Chipotle Mexican Grill agreed to pay nearly a quarter of a million dollars to dozens of former employees from its shuttered Maine restaurant.
The fast casual food chain agreed to issue $240,000 in back pay to 24 employees who worked at the Augusta location "as part of a settlement for illegally closing the restaurant in the middle of a union organizing drive" in July, according to the Maine AFL-CIO.
The National Labor Relations Board (NLRB) confirmed to FOX Business that the money will be issued to the employees who were on the payroll when the store was shuttered.
Maine AFL-CIO, a state federation of over 160 unions across Maine, announced on Facebook that this marks a "win for food service workers across the country."
"It sends a message to corporations that shutting down a store and blackballing workers didn't work for Chipotle, and it won't work for them either," Brandi McNease, a former Augusta Chipotle employee and lead Chipotle United organizer, said in a statement.
The NLRB announced in November that the company violated federal labor law by closing a Maine restaurant before labor organizers had the chance to try and unionize.
Workers at the store filed a petition with the NLRB in June seeking to hold a union election. It would have been the first Chipotle restaurant to do so. However, the company announced a month later that the store was closing.
Workers accused Chipotle of retaliating and sending a message to other stores that might try to unionize. However, Chipotle Chief Corporate Affairs Officer Laurie Schalow contested this, saying the closure was due to staffing issues.
"We closed the Maine restaurant because of staffing and other issues and not because of any union activities of the employees there. We settled this case before any hearing or any formal decision on the issues not because we did anything wrong, but because the time, energy and cost to litigate would have far outweighed the settlement agreement," Schalow said in a statement to FOX Business.
"We respect our employees’ rights to organize under the National Labor Relations Act and are committed to ensuring a fair and just work environment that provides opportunities to all," she added.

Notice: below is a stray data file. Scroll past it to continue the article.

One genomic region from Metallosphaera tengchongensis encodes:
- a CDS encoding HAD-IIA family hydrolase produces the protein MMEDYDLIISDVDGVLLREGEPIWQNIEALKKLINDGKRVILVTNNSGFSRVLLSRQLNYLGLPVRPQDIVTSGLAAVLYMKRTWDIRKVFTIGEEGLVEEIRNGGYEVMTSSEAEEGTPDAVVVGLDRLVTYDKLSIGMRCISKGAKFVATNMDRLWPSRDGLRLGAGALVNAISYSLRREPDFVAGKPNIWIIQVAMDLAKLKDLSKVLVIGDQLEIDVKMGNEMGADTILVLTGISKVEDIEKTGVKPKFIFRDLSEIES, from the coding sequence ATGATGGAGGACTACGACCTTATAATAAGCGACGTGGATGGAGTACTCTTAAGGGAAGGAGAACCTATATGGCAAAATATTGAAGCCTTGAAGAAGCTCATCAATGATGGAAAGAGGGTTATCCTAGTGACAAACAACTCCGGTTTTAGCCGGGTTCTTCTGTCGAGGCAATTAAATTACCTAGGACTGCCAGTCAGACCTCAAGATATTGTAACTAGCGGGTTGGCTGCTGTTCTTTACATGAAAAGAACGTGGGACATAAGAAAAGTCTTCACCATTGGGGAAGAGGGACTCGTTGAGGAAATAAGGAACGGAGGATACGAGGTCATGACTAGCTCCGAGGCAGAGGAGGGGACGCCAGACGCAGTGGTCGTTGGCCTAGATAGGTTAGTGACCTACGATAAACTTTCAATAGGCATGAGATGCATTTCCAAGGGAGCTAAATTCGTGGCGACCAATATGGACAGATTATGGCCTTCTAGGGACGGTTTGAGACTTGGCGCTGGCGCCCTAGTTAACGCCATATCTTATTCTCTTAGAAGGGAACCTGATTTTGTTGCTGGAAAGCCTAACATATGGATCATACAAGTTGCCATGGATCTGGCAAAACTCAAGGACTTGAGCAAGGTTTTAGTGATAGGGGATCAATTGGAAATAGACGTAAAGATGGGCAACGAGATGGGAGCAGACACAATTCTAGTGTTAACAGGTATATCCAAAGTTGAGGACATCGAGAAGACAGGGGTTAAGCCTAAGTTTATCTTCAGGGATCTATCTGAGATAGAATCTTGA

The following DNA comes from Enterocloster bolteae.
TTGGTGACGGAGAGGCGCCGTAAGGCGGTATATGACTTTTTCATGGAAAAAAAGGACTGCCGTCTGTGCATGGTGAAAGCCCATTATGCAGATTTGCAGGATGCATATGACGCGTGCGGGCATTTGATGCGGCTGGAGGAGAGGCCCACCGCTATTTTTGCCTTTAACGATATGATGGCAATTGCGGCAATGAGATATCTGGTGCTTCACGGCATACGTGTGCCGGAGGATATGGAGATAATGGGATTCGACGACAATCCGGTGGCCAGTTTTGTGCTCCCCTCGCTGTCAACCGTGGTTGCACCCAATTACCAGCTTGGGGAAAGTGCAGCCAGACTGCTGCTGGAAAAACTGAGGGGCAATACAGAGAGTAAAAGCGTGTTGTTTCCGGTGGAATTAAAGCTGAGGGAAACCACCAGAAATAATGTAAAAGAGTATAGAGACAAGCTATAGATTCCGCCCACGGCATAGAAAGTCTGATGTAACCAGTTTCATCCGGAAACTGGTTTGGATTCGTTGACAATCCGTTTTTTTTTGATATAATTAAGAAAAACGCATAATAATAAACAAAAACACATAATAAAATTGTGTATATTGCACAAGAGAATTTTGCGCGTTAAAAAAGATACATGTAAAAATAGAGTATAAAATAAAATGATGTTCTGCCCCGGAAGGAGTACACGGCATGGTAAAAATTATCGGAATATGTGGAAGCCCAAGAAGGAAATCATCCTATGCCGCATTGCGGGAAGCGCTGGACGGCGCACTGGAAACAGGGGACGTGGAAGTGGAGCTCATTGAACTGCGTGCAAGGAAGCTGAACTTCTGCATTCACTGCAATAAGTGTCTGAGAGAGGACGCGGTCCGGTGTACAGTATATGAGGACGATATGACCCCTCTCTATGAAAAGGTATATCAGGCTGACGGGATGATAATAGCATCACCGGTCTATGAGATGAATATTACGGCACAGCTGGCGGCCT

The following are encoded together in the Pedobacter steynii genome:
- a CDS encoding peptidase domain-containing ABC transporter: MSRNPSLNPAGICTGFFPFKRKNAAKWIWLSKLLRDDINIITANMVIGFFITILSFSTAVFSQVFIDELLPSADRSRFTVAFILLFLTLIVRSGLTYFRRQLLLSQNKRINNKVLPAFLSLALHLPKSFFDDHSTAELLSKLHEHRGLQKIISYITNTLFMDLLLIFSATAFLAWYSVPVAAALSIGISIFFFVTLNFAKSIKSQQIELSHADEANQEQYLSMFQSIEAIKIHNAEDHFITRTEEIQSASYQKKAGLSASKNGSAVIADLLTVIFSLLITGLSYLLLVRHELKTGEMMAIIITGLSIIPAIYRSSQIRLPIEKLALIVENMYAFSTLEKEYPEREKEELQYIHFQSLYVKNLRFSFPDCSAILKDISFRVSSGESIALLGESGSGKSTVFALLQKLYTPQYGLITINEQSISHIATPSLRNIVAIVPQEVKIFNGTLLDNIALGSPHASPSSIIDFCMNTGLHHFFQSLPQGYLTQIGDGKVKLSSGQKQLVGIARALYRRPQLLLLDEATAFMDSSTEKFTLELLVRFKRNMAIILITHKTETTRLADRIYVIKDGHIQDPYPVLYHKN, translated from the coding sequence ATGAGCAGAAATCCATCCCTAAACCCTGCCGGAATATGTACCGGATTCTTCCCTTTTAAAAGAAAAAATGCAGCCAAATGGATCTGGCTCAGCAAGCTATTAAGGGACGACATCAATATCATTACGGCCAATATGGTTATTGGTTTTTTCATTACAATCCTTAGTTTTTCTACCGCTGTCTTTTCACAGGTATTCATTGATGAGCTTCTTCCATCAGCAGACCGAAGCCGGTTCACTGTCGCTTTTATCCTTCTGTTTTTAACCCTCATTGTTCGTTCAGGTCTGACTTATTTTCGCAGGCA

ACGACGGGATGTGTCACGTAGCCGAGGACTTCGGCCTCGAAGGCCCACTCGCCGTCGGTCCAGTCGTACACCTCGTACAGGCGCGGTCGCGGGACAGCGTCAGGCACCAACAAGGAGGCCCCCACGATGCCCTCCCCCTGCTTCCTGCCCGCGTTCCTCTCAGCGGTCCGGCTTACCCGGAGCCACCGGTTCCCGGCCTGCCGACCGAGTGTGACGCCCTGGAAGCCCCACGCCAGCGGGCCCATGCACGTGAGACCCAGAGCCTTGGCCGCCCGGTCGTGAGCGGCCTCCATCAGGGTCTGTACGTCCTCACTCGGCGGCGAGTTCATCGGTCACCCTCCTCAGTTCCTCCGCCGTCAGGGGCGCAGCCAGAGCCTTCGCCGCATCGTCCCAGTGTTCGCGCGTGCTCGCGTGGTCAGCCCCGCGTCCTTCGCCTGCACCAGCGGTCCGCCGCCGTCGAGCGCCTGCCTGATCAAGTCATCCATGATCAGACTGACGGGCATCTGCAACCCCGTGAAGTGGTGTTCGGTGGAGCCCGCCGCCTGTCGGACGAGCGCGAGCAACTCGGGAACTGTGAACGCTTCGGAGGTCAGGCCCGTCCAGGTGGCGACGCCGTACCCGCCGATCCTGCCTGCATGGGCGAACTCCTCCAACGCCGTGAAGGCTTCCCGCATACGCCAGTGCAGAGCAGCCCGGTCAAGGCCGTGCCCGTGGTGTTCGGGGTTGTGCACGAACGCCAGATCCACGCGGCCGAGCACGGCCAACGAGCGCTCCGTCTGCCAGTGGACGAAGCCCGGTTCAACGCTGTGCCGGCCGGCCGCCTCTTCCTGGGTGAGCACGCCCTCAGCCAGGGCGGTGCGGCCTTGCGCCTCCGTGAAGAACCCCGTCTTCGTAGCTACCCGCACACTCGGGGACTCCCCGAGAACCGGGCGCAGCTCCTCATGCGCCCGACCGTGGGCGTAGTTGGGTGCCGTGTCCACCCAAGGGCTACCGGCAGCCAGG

After the company's closure announcement, Chipotle United, the group that had been trying to unionize, filed an unfair labor practice complaint with the NLRB. An unfair labor practice, as defined by the labor board, is an "action by an employer or a union that violates the National Labor Relations Act."
As part of the recent settlement, each employee will get between $5,800-$21,000. The amount will vary depending on the average number of hours they worked, the pay rate, and longevity prior to store closing, according to Maine AFL-CIO.
Chipotle will also offer "preferential rehire to all Augusta employees" at other locations throughout the state for a year, Maine AFL-CIO said.
Additionally, the company will also post a notice at 40 locations across Maine, New Hampshire and Massachusetts saying it won't close stores or discriminate on the basis of union support, the group continued.
Although McNease considers this a win, she said they still have to keep fighting.
"Every service employee deserves the right to safe working conditions and fair wages to support our families and this movement won't stop until we get them," NcNease said. "We are going to put an end to the old way of doing business."
Chipotle's Schalow noted that the company gives workers industry-leading benefits such as debt-free degrees, tuition reimbursement up to $5,250 per year, access to mental healthcare, financial planning tools, and the opportunity for quarterly bonuses for all employees, including hourly crew members, up to a month's worth of pay per year.
"In 2022, Chipotle had 22,000 internal promotions including 90% of our restaurant management roles including 100% of U.S. Regional Vice President roles, 81% of Team Directors, and 74% of Field Leader positions," Schalow said.
The Associated Press contributed to this report.